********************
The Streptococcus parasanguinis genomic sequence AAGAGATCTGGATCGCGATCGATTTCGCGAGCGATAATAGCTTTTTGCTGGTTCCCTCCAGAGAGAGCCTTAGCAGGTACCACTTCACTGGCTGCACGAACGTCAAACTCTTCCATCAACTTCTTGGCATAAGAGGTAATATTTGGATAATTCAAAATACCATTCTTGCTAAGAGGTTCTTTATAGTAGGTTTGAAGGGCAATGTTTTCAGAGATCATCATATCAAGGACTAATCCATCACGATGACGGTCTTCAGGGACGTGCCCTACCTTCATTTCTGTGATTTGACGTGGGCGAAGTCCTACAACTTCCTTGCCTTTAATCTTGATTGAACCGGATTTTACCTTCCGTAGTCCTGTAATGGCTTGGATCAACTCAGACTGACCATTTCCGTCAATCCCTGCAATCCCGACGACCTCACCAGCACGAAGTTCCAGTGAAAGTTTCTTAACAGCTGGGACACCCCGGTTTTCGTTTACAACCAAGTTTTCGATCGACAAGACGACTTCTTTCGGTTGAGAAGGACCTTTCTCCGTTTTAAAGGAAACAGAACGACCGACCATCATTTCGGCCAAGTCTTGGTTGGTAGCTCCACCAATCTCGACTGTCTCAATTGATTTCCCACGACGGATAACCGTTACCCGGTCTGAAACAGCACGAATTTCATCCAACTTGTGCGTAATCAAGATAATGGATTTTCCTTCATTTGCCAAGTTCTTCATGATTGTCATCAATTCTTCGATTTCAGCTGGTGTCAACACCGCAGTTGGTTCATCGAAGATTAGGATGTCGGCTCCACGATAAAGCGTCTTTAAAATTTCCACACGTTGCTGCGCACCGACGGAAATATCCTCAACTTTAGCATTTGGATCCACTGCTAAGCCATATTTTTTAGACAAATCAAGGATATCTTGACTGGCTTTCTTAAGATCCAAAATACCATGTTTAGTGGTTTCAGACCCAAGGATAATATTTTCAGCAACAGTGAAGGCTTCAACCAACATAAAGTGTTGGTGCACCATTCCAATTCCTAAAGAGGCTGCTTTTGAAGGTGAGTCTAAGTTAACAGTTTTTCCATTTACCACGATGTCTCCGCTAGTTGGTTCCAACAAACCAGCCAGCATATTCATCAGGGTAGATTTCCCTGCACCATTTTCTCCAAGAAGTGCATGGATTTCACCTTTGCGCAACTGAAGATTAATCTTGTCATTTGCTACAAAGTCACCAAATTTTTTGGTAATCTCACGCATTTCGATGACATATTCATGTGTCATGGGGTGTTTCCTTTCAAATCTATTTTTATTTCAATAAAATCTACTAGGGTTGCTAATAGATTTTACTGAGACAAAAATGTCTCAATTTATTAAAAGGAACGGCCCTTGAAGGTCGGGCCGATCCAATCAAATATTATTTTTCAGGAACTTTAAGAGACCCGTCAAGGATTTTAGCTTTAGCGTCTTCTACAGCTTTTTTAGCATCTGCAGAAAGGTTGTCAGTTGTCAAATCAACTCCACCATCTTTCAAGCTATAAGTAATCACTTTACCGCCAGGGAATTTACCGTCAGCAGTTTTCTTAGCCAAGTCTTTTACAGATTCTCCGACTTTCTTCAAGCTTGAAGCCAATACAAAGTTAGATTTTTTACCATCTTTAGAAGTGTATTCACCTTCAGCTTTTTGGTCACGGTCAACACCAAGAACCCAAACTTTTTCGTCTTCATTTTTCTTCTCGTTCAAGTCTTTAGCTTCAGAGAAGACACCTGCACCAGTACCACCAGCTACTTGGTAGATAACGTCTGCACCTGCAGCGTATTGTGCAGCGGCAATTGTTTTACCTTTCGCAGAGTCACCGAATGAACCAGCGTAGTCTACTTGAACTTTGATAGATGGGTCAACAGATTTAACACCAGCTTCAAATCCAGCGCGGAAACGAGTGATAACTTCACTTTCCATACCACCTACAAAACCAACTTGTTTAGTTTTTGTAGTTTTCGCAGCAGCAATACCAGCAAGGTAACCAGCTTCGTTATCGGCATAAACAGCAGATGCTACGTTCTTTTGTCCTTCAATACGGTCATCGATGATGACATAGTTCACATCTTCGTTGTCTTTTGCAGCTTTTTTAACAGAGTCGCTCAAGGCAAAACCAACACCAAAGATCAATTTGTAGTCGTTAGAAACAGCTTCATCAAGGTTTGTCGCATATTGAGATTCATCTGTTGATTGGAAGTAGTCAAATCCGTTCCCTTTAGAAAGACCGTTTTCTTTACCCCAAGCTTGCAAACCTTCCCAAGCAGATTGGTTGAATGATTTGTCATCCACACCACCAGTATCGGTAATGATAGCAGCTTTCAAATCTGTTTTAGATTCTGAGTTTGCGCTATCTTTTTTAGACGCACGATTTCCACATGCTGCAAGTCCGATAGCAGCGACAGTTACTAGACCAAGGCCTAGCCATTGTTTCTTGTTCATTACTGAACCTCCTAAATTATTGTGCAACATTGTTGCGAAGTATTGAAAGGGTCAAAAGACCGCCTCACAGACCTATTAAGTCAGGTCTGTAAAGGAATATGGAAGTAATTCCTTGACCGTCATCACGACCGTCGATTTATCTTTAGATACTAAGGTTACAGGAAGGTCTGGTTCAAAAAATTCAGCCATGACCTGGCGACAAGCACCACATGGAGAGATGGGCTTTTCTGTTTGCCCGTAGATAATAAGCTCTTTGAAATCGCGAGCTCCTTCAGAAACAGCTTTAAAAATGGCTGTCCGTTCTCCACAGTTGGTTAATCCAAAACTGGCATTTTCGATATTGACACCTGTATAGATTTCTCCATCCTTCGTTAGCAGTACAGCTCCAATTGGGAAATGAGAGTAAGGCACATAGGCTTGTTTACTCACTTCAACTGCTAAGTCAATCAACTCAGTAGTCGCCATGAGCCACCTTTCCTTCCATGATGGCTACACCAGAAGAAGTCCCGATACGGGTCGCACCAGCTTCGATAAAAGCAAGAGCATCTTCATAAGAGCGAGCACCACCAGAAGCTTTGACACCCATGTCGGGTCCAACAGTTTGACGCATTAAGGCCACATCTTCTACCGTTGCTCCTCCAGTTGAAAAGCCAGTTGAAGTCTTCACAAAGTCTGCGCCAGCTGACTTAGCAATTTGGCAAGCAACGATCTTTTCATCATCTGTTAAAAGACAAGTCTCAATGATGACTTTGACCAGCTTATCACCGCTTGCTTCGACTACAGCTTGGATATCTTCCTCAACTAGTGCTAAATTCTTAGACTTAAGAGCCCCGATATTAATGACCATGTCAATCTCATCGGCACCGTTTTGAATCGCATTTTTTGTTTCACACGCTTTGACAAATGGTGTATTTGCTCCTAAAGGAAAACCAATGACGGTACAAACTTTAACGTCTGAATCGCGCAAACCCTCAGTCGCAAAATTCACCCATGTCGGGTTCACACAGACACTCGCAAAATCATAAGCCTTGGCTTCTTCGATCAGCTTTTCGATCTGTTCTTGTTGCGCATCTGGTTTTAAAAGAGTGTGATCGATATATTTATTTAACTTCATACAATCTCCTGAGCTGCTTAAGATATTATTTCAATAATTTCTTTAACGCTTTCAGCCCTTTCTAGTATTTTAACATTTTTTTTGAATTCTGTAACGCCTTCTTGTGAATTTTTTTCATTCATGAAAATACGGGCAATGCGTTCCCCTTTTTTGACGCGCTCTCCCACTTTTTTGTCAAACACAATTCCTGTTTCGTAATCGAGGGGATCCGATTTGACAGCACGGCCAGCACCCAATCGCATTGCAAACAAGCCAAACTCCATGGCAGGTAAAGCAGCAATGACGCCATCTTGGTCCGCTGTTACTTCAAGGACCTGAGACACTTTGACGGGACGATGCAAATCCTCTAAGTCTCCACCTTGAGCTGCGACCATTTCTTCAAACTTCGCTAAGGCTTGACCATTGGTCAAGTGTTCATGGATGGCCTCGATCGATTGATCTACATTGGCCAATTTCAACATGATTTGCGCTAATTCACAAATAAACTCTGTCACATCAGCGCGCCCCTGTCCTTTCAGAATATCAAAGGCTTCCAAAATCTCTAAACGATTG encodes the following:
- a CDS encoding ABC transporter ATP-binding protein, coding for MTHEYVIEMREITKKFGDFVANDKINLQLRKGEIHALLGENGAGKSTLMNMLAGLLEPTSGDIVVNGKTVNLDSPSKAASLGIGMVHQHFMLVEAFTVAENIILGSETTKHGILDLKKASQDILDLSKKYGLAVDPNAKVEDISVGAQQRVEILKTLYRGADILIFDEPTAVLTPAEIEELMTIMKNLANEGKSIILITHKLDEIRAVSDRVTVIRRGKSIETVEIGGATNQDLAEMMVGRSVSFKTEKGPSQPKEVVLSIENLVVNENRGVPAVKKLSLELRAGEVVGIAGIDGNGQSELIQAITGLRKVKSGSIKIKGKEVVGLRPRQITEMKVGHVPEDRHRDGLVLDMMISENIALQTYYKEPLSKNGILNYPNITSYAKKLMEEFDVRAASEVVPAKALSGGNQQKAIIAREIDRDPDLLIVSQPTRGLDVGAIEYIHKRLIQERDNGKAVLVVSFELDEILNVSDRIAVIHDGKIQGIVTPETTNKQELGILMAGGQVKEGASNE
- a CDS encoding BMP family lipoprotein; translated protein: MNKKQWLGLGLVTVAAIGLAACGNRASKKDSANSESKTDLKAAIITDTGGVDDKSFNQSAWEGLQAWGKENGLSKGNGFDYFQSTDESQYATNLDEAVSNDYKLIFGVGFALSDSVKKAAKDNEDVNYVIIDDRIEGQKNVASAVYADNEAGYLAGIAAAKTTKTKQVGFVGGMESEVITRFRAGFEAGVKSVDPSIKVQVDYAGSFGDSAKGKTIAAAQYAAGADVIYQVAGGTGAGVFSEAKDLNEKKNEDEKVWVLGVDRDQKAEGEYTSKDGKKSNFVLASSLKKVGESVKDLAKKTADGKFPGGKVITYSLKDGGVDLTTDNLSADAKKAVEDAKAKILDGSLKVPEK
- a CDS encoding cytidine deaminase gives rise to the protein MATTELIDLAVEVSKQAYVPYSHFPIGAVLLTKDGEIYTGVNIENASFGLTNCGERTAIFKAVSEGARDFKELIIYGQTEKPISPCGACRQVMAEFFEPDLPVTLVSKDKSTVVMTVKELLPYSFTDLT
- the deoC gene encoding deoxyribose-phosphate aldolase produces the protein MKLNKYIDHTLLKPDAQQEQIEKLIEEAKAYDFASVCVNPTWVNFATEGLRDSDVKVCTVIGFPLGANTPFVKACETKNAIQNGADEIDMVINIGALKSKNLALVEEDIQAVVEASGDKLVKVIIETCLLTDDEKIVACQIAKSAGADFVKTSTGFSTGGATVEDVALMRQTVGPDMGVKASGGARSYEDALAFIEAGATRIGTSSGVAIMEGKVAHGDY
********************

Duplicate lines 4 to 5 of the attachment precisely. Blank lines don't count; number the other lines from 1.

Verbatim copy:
- a CDS encoding cytidine deaminase gives rise to the protein MATTELIDLAVEVSKQAYVPYSHFPIGAVLLTKDGEIYTGVNIENASFGLTNCGERTAIFKAVSEGARDFKELIIYGQTEKPISPCGACRQVMAEFFEPDLPVTLVSKDKSTVVMTVKELLPYSFTDLT
- the deoC gene encoding deoxyribose-phosphate aldolase produces the protein MKLNKYIDHTLLKPDAQQEQIEKLIEEAKAYDFASVCVNPTWVNFATEGLRDSDVKVCTVIGFPLGANTPFVKACETKNAIQNGADEIDMVINIGALKSKNLALVEEDIQAVVEASGDKLVKVIIETCLLTDDEKIVACQIAKSAGADFVKTSTGFSTGGATVEDVALMRQTVGPDMGVKASGGARSYEDALAFIEAGATRIGTSSGVAIMEGKVAHGDY